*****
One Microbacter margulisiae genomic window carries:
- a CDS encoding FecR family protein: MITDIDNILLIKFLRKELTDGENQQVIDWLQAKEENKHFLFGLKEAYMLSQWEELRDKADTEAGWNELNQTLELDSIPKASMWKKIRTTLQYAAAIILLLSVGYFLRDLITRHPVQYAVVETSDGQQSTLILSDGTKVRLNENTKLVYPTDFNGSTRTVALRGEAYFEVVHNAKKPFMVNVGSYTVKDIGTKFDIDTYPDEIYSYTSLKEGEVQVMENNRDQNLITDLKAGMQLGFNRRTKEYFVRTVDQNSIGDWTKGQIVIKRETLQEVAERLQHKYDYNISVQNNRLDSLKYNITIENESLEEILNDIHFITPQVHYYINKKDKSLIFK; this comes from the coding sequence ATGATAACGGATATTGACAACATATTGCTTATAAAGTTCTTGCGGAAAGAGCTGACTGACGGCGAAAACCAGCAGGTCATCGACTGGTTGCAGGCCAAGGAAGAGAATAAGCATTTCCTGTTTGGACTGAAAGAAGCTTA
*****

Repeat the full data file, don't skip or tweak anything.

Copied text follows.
One Microbacter margulisiae genomic window carries:
- a CDS encoding FecR family protein: MITDIDNILLIKFLRKELTDGENQQVIDWLQAKEENKHFLFGLKEAYMLSQWEELRDKADTEAGWNELNQTLELDSIPKASMWKKIRTTLQYAAAIILLLSVGYFLRDLITRHPVQYAVVETSDGQQSTLILSDGTKVRLNENTKLVYPTDFNGSTRTVALRGEAYFEVVHNAKKPFMVNVGSYTVKDIGTKFDIDTYPDEIYSYTSLKEGEVQVMENNRDQNLITDLKAGMQLGFNRRTKEYFVRTVDQNSIGDWTKGQIVIKRETLQEVAERLQHKYDYNISVQNNRLDSLKYNITIENESLEEILNDIHFITPQVHYYINKKDKSLIFK; this comes from the coding sequence ATGATAACGGATATTGACAACATATTGCTTATAAAGTTCTTGCGGAAAGAGCTGACTGACGGCGAAAACCAGCAGGTCATCGACTGGTTGCAGGCCAAGGAAGAGAATAAGCATTTCCTGTTTGGACTGAAAGAAGCTTA